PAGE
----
Writing in the July issue of Inside Sports magazine, singer Bruce Hornsby says he grew up wanting to be "an Ivy League jock, just like Bill Bradley."
That wish never came true for Hornsby, but he did get the chance to shoot a few hoops with Bradley, longtime U.S. senator from New Jersey, three years ago.
Hornsby says he was in New York to play concert dates when he was contacted by the former Princeton and Knick star.
"He called me up and asked if I wanted to ride with him on his campaign run in New Jersey," Hornsby wrote. "I had the day off, so I said sure.
"So we're riding around in his car, and, all of a sudden, Bill asks the driver, 'Hey, how are we doing time-wise for the next function?' The driver says we're fine, so Bill tells him to turn the car around and make a right, and we pull up right next to this playground."
Bradley then organized "a little shooting game" with several surprised constituents and a thrilled Hornsby.
"There was one point," he wrote, "where I suddenly just flashed on it: 'Hell, I'm shooting with Dollar Bill.' "
Trivia time: What is the largest margin by which a major league expansion team has finished ahead of an established club in the standings?
Simply marvelous: Marvin Hagler's induction into the International Boxing Hall of Fame last Sunday prompted promoter Bob Arum to recall "the greatest eight minutes of boxing I've ever seen"--Hagler's 1985 fight with Thomas Hearns.
"I was partly responsible for it because of the way I promoted the fight," Arum told the Boston Globe's Ron Borges. "I had (Hagler and Hearns) together for two solid weeks, going around the country. Marvin always talked himself into disliking an opponent, and by the end of that two weeks, he hated Tommy. And Tommy wasn't the kind of guy to take a backward step, so he hated Marvin.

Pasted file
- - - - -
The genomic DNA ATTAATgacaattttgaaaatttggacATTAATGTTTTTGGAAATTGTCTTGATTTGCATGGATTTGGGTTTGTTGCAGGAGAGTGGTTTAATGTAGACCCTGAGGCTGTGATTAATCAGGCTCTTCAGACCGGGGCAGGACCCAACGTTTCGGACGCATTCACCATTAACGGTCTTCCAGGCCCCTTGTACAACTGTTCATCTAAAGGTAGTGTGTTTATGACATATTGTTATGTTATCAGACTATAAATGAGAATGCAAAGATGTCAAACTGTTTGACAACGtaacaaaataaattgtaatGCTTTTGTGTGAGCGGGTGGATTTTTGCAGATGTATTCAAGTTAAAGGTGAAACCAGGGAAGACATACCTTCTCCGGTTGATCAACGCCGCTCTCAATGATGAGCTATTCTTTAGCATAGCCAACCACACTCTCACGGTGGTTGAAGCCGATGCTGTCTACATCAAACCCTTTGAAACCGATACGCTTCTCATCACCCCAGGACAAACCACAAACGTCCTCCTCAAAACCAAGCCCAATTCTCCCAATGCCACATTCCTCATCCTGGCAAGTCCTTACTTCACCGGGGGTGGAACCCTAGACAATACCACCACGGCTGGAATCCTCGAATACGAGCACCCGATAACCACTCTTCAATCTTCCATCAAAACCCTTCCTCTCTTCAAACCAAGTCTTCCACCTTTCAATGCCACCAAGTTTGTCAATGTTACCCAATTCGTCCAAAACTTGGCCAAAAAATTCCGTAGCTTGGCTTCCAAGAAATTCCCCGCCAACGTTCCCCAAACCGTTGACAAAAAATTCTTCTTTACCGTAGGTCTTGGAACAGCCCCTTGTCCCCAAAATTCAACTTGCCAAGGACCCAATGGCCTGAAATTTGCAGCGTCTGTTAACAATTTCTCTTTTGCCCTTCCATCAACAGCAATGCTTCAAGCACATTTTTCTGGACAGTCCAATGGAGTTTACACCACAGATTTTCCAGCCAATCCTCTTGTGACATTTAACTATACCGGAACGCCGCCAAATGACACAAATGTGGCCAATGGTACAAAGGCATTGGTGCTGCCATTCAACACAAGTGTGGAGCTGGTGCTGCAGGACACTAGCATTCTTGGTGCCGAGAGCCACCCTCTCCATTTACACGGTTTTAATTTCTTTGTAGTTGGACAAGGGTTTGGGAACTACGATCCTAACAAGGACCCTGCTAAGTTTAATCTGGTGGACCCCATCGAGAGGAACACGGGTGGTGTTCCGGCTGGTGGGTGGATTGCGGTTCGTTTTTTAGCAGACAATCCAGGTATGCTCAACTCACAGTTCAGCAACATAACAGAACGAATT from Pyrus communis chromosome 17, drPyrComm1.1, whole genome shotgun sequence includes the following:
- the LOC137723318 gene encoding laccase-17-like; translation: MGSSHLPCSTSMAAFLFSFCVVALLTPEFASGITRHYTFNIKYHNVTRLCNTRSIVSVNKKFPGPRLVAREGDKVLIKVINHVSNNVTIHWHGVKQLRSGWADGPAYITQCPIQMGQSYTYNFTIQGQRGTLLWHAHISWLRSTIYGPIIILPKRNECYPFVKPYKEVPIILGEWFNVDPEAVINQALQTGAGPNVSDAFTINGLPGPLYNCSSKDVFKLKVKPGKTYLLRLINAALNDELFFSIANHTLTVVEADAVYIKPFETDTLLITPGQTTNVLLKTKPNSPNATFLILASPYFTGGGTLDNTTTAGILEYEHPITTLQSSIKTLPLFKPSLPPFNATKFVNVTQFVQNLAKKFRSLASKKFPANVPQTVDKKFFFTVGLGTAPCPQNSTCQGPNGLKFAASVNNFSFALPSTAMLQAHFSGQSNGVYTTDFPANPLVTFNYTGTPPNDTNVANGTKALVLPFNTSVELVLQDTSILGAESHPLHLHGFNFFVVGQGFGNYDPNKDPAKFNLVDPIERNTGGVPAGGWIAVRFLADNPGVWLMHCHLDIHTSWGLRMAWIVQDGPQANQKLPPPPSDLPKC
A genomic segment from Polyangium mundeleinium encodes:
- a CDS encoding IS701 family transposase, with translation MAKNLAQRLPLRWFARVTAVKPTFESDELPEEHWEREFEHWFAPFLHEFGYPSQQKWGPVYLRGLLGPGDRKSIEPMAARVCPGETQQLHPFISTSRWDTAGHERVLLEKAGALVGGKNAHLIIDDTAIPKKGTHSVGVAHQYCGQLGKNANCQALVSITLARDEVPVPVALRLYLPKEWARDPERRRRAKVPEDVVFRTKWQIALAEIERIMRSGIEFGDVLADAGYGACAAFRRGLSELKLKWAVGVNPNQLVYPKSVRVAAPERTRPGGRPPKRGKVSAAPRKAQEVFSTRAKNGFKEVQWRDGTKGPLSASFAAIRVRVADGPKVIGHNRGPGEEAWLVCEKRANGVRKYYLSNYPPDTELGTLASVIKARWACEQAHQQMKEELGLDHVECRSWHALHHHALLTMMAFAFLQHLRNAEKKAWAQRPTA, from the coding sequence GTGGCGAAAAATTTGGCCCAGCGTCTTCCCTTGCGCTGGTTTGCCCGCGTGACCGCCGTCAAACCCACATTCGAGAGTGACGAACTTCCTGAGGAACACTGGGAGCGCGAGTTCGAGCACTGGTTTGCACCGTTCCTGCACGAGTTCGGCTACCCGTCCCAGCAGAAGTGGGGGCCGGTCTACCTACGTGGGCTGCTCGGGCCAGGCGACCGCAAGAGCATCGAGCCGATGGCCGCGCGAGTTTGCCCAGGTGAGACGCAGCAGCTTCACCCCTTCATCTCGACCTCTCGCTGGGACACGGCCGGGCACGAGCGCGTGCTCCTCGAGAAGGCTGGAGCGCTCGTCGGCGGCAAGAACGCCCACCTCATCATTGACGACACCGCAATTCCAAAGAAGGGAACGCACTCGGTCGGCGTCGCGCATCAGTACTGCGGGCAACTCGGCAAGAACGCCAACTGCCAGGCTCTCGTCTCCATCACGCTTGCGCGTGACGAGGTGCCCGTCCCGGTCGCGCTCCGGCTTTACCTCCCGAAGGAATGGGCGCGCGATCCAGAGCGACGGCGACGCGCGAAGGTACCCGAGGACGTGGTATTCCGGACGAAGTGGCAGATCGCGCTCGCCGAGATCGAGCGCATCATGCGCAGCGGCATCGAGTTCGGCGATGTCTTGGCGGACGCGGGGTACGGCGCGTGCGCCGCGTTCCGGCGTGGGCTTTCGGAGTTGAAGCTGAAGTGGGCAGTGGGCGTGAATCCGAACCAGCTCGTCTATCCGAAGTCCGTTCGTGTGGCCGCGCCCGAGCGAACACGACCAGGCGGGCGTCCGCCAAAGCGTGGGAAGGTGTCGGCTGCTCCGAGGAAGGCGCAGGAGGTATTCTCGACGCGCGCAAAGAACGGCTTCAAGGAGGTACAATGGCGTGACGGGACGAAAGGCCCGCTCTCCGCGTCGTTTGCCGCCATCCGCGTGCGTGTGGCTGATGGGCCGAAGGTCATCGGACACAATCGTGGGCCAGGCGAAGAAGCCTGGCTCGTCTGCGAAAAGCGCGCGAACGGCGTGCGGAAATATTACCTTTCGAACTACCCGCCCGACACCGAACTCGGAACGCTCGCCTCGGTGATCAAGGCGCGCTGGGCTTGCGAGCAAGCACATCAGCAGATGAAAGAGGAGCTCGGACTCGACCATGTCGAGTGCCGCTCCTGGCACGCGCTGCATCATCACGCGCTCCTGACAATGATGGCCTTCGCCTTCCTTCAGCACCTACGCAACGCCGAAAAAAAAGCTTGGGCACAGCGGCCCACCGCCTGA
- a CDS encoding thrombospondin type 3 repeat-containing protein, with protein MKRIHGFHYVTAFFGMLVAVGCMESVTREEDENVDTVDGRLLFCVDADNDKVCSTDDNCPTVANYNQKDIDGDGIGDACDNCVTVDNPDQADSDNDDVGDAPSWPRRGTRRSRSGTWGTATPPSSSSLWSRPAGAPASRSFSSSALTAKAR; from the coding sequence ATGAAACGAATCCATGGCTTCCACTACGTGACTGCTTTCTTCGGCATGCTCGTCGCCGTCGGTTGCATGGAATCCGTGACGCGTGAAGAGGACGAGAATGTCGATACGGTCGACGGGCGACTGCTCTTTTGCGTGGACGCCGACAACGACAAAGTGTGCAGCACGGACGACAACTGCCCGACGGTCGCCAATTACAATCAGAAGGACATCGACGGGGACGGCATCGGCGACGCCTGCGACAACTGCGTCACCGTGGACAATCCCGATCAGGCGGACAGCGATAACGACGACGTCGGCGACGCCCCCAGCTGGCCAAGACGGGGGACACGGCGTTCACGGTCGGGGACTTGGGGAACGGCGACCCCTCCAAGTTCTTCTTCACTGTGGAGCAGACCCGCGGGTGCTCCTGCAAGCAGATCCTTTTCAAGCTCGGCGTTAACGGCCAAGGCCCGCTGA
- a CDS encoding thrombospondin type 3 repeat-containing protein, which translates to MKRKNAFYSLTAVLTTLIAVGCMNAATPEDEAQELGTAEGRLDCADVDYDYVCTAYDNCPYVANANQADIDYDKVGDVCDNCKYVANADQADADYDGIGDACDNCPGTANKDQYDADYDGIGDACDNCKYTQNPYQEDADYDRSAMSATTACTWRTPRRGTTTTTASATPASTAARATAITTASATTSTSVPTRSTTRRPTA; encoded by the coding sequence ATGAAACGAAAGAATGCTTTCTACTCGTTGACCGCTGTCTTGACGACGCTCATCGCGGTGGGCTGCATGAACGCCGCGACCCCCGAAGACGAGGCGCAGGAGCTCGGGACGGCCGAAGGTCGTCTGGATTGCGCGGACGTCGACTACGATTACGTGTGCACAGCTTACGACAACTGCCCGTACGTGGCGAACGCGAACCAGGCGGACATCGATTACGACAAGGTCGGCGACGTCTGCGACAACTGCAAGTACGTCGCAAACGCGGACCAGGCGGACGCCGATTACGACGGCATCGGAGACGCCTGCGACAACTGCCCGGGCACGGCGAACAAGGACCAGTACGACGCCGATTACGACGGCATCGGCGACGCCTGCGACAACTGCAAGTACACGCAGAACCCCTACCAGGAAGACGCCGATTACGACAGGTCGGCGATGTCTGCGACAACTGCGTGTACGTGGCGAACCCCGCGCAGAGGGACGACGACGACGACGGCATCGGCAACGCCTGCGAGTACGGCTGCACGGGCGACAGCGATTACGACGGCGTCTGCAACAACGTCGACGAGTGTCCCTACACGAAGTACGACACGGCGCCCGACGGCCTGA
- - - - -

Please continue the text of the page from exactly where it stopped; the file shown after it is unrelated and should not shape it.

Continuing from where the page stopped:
"I remember I was sitting next to Joan Rivers, and after the first round she turned to me aghast and said, 'Is it always like this?' "
Back in time: Buck Harvey of the San Antonio Express-News thinks the NBA should pay a little more attention to musical trends. Noting that Huey Lewis and the News sang the national anthem before Game 2 of the NBA finals, Harvey wrote: "Couldn't they get someone who's had a hit song in the '90s?"
And there's a game, too: On June 30, Orestes (Minnie) Minoso is expected to bat for the St. Paul Saints of the Northern League, an act that will make him the first person to play professional baseball in six different decades.
The appearance by the 70-year-old Minoso is one of several promotions cooked up for the minor league team by its president, Mike Veeck, son of legendary major league owner-promoter Bill Veeck.
Also on tap for the Saints: a Bill Murray film festival--the comedian is a Saint co-owner--and festivities to honor the 42nd anniversary of 3-foot-7 Eddie Gaedel's plate appearance for the St. Louis Browns in Bill Veeck's most famous stunt.
Trivia answer: Ten games--the 1961 Angels over the Kansas City Athletics.
Quotebook: Tom Paciorek, Chicago White Sox broadcaster, on why he and partner Ken Harrelson are so openly partial to the White Sox: "See, we get a paycheck every two weeks, and it's signed by the White Sox."